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    @Veikko: I honestly don't know who is ahead at this point. I may have a more elaborate setup for TSP. But I think you came up with a much more robust solution for solving ATSP. Yes, I ran into the same thing: 2-opt can't be used for ATSP. Not sure whether I understand how you got 2-opt to work with ATSP. Sounds fascinating!
    Same here: I won't feel bad if I make second place. It was a tough fight and I think we both gave our best.

    Let's see and wait until the verdict comes in.

    Cheers,

    - Bernd
     
  13. Naurava kulkuri

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    bachelor party

    Pretty big kind of regarding our respective whereabouts. :) Here's something more to wonder, my last name "translated" in English would mean pretty much (the) Eve as in the one in paradise. :smile:

    Otherwise it doesn't look like I'd have friends having their fifties, but some stag parties (bachelor parties) very soon.
     
  14. Bernd Paradies

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    Ha, that's funny! My last name is pretty rare in German. I decided to extend my stay here in Hamburg for another week. My company has an office here.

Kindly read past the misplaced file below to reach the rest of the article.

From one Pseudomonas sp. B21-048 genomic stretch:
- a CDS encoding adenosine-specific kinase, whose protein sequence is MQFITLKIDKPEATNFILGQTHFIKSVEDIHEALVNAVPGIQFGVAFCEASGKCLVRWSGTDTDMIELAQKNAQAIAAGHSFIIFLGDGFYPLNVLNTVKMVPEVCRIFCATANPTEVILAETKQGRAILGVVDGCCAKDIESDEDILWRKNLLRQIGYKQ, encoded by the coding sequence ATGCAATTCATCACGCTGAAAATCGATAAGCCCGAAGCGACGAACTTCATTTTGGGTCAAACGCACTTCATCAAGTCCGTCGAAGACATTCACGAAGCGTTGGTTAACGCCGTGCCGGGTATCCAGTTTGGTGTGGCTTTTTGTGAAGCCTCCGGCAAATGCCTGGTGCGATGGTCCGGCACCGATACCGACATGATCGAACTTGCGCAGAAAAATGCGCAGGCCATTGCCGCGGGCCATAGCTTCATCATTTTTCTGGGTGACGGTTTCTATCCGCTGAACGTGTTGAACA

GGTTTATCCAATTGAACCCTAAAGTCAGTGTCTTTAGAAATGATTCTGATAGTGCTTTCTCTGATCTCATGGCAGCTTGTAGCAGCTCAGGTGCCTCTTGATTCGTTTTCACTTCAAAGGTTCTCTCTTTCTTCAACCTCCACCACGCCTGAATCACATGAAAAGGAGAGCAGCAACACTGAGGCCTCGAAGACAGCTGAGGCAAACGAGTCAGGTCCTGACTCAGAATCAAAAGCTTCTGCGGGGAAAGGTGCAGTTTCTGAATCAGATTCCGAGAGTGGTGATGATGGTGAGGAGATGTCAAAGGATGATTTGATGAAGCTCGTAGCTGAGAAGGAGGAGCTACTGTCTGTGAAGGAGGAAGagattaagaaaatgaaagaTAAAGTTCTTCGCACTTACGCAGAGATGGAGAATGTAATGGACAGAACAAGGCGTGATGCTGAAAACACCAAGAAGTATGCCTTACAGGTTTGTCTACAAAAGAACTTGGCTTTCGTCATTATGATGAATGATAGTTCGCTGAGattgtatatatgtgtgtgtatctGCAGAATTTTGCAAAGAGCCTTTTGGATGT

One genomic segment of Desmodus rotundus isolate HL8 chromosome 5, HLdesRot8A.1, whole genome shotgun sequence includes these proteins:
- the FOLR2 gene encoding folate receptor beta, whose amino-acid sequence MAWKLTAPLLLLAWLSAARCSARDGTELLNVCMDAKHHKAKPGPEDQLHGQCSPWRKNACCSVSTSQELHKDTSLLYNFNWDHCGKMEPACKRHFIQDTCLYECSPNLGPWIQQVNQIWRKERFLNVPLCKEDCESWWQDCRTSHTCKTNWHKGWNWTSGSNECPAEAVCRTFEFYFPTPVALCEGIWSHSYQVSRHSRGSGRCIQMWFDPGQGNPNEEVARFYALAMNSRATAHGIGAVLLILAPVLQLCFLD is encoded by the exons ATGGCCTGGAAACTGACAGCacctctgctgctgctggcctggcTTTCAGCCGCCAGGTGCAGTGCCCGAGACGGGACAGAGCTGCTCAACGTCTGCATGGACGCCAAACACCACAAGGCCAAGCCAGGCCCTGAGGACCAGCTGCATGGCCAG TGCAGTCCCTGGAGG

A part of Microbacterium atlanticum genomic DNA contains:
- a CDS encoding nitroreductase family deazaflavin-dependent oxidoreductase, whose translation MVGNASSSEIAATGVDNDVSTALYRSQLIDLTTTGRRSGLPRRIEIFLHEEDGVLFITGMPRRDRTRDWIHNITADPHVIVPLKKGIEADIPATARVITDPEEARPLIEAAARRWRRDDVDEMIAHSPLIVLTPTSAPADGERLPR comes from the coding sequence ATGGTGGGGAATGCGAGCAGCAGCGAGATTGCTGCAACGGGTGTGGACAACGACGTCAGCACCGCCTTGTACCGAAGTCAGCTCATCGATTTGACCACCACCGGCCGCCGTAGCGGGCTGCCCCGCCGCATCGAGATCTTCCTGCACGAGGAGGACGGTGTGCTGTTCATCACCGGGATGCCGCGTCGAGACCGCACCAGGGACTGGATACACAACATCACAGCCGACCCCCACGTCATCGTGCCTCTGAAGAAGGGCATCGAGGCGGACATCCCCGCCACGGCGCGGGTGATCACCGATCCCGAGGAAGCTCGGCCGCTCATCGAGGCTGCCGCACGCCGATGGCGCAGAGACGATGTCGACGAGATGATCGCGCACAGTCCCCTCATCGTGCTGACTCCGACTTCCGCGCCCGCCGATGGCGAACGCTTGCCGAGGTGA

My Internet connection is great, too. GMT+1 is not that bad either.

    Cheers,

    - Bernd
     
  15. AlexV

    AlexV Heteroscedasticitate
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    Sorry to keep you gentlemen in suspense, still working on it! If you will stick around (please do!), you'll notice that nothing is precisely on time in the land of B3D:smile:
     
  16. Bernd Paradies

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    No worries, I am quite busy, too.

    Cheers,

    Bernd
     
  17. Naurava kulkuri

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    Busy is a good word. Unix and Oracle databases, ugh.
     
    #177 Naurava kulkuri, Nov 6, 2012
    Last edited by a moderator: Nov 9, 2012
  18. Naurava kulkuri

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    What is the situation?
     
  19. AlexV

    AlexV Heteroscedasticitate
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    Update time: performance results are neatly compiled, primed and arranged. We ultimately (and sadly) decided to drop the ATSP from the final scoring since it was reasonably across the board over the entire run of the contest, and it also wouldn't have caused an upset whilst having the potential to muddy the waters. Be warned though, the next contest will be ATSP only:razz:

    At this point in time we are waiting for some final referee input, since his ended up being an overall bad timing, with people being highly caught up (BUILD2012 happened, AMD decided it was time to shake like a mambo dancer etc.). The second those are in, winner can break out the champagne. I will say that this has been a rather tight battle.
     
  20. Naurava kulkuri

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    I'll pop the cork out in any event! :lol:


    Say, just as a minor thing, regardless how things are and shall develop, did the the scoring on my part use the latest submission, submission number six, or the second latest, submission number five?